Uniqlo in Japans Shinjuku Maruikaren department store

Uniqlo in Japan's Shinjuku Maruikaren department store

In an ever-changing global environment it is no surprise that consumer attitudes and behaviours are constantly changing and adapting. Shoppers in eastern countries like Japan are no exception.

The reason for change in eastern consumers’ behaviour comes from numerous underlying factors that range from the digital revolution to new cultural activities and a less materialistic younger generation.

In the global market, it is essential to understand how and why consumers are changing in order for brands, designers and manufacturers alike to adapt to reflect consumer needs.

Knowing this, businesses must take steps to grasp opportunities created by this new consumer.

In order to make the most of this change, one must start to rethink relations with customers and become more flexible about their sales directions.

For decades, eastern consumers have been steady and distinctive.

Unlike western countries such as the United States and Europe, consumers from countries such as Japan turned away from low-priced goods and often enjoyed pricier products by shopping in expensive supermarkets, preferring a high-end department price.

Their willingness to pay for quality assured luxury goods created the idea that wearing high-end brands and other expensive products was vital rather than aspirational.

This mixture facilitated a tremendous boost in Japanese retail sales, overtaking the USA on a global scale.

Rapidly changing
However, eastern consumers are rapidly changing. A September 2009 ‘MyVoice’ internet survey found that 37% had cut overall spending, while a further 53% proclaimed they were more likely to ‘spend time to save money’ rather than ‘spend money to save time.’

This behaviour has shocked high-end departments and they are now beginning to lease space to affordable brands such as Uniqlo and Forever 21 as a way of reviving customer sales.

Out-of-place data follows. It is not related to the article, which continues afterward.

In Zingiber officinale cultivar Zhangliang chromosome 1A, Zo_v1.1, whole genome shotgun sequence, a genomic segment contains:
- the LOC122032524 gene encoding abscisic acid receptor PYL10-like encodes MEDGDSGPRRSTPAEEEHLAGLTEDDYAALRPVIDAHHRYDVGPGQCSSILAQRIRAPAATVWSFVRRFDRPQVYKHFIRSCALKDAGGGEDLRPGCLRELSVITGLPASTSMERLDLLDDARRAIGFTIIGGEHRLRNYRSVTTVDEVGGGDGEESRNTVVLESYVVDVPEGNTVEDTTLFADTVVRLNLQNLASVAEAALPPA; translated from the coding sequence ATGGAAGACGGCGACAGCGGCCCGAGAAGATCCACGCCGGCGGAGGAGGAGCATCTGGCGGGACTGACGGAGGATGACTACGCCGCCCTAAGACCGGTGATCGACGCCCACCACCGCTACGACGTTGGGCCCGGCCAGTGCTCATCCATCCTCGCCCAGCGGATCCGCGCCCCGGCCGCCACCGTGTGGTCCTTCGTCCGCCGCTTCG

But it’s not just affecting apparel sales; even leading beauty companies are promoting their lower priced products as luxury goods, as companies battle a year-on-year sales decline of 10% to 30%.

It is not only customer preferences that have changed the eastern consumer, but also the activities they choose to partake in; they are spending more and more time at home.

Almost 50% of age groups and geographies are now changing their habits by spending an increased time at home.

This change has also created the nickname ‘sugomori’ which we understand to be ‘chicks in the nest’.

Shopping shifts
This change doesn’t only apply to what the eastern consumers are buying but interestingly how they are buying it.

Online shopping has been key as eastern consumers have increasingly spent time at home, as opposed to at the major department stores.

There also appears to be a trend for visiting boutique and standalone stores, which has seen the birth of increasingly individual styles rather than the well-known brands we’re used to seeing on the eastern shopper.

Consumers are now favouring venues that satisfy needs beyond shopping, such as eating and entertaining, creating the perfect opportunity for new business and innovative stores to start up.

As lifestyle choices transform, health is another factor in the eastern behaviour change.

Being considered one of the healthiest countries, thanks to a combination of diet and lifestyle, the eastern consumer is becoming more health conscious.

This has led to the sports and recreational sector being the most steadfast in the east during the economic difficulties, as supported by a survey by ‘MyVoice’.

All these changes are creating serious opportunities for both domestic and international companies.

Because this behaviour is beginning to reflect a more western perspective, retailers are looking at western attitudes for guidance.

The focus is becoming wider, as online retailers are now paying as much attention to their low-end prices as they are to the high-end goods.

For decades, western companies have struggled to tempt shoppers in the east. So signs of change are certainly welcome.

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